The Malta Independent 19 April 2024, Friday
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Improving our legislative frameweork for drone operations

Mark Said Sunday, 25 February 2024, 07:44 Last update: about 3 months ago

The initial popularity associated with drones was related to their use as toys. Business use has largely been a later development as the technology has improved to a point where commercial applications are both practical and financially viable. Commercial uses for drones now go beyond photography to include mapping, data gathering, tracking criminal suspects and delivery services. Part of the attraction is cost savings, which explains why the commercial drone market is expected to grow.


Stories of drone misuse have increased in recent years around the world. Flights were disrupted, and drones were used by protestors in many countries. Until last year, drone operations in Malta were simply covered by the drone regulations put in place by the European Union Aviation Safety Agency (EASA), along with a few country-specific regulations. There was no distinction between leisure or commercial civil drone activities.

It was only recently that Parliament enacted a law that extensively regulates air navigation and ostensibly provides for better regulation of drone operations. However, perhaps the time has come for Transport Malta to signal concerns over the security implications of drone use by updating its policies.

There are three risk categories for the operation of drones. Up until a while ago, drones operated on a kind of "wild west" frontier with no firm policies for how to register unmanned aerial vehicles or how to fly them responsibly. What changes will we need to see before we encounter a full-blown drone revolution? Let us not diminish the state of drones in the modern world.

Drone technology has made astonishing progress in the past decade or so. We are already using drones regularly in several fields. These unmanned aerial vehicles are sensationalised for their potential applications in logistics, architecture, and other areas and are becoming more popular and affordable than ever before. Yet, we are still years away from seeing a fleet of drones delivering packages in our neighbourhoods, and most businesses are not utilising drones in any significant way, despite a small number expecting to use them in the future. Lately, drones are frequently used to capture establishing shots for architectural 3D rendering, and they are also being used to engage in photography and monitoring.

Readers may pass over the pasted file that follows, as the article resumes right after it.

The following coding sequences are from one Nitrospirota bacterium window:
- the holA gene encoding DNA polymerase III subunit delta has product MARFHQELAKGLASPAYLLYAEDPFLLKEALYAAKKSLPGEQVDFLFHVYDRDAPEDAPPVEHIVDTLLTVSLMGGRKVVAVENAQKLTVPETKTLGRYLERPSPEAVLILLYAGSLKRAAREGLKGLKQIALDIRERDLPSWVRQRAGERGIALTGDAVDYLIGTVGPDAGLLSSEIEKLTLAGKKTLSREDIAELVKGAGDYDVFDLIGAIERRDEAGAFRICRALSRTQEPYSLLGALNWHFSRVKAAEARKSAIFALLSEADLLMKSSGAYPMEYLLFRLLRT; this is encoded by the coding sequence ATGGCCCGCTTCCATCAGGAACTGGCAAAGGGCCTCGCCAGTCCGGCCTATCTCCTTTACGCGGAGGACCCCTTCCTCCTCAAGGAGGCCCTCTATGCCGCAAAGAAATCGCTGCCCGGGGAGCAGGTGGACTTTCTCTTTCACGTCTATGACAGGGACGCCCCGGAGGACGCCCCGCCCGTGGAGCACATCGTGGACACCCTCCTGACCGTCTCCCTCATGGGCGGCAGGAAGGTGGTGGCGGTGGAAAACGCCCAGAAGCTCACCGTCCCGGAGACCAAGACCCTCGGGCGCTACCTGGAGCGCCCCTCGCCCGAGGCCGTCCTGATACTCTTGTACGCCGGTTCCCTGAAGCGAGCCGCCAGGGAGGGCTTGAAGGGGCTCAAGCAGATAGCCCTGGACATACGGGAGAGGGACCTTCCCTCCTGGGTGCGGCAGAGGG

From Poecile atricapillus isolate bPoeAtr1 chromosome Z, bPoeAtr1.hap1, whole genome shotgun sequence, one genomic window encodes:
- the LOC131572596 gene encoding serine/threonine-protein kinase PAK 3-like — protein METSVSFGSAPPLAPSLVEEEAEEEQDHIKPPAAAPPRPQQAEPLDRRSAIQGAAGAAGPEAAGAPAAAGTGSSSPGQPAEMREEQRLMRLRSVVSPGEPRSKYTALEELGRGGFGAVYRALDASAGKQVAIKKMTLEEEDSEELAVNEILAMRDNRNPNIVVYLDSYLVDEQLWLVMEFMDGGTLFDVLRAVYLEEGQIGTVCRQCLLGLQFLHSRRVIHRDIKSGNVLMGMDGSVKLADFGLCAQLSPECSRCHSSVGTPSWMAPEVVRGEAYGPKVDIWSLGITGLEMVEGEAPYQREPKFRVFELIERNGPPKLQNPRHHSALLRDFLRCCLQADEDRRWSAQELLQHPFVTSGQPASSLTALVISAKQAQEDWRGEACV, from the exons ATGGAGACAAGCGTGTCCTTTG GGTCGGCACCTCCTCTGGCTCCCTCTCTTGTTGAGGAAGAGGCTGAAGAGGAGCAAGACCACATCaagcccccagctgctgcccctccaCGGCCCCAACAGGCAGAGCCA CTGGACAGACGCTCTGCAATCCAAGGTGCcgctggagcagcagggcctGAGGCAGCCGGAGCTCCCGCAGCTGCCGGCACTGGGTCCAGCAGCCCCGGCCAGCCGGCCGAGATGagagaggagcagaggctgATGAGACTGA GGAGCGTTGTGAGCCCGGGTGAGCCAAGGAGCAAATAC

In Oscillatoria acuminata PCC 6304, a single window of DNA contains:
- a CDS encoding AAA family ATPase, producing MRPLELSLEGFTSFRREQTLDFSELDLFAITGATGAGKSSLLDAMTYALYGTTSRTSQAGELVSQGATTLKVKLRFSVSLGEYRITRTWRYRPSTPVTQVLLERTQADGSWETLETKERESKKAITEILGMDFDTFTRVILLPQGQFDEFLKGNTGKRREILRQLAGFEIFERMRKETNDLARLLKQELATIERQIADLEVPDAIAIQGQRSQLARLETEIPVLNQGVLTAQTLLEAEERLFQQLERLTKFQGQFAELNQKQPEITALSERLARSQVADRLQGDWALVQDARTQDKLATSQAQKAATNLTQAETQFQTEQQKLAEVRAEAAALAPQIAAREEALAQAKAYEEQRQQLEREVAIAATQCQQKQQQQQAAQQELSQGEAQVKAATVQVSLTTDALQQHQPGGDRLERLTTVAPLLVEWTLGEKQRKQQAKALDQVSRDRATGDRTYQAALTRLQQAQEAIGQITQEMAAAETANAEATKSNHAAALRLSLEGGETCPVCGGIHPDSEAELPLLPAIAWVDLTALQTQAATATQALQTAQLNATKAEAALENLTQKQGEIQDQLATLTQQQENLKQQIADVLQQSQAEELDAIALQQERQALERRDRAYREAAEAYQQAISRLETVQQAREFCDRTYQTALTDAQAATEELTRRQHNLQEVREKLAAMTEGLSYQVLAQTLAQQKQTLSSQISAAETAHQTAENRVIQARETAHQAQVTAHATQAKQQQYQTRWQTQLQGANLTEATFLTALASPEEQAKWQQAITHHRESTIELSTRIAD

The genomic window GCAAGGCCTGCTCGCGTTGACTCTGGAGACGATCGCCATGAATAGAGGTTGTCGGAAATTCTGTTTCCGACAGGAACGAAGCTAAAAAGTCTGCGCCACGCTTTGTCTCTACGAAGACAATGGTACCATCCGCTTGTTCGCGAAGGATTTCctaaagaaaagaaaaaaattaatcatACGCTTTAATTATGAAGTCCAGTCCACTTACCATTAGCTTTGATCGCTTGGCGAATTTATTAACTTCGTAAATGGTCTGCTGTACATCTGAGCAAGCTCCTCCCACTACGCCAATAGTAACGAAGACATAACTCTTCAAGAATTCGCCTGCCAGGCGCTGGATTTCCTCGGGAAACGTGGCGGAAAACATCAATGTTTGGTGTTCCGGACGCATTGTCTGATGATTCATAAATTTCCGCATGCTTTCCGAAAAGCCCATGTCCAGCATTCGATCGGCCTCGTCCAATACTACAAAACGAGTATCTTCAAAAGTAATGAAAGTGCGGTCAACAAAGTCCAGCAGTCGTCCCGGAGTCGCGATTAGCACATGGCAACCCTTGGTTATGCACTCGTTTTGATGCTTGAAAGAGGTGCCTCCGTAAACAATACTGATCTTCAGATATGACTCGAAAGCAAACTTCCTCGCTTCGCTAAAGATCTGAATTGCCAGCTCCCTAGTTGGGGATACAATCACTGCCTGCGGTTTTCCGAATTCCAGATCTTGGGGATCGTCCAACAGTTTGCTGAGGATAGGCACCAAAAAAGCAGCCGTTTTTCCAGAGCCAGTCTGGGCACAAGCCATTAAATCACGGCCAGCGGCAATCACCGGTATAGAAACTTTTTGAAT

Better regulation would be to have in place different sets of rules distinguishing between recreational drone flyers, commercial operators, public safety or government users, and educational users. Despite some initial progress in defining regulations for drones, there are many specifics left to be decided. For example, it may take Transport Malta years to decide how to regulate drone-based package delivery. The laws dictating drone operations will be necessarily complex to account for all the ways drones are currently used and how they could be used in the future. Coming up with laws that enable innovation but restrict infringements on privacy and misuses of airspace will be incredibly difficult but necessary.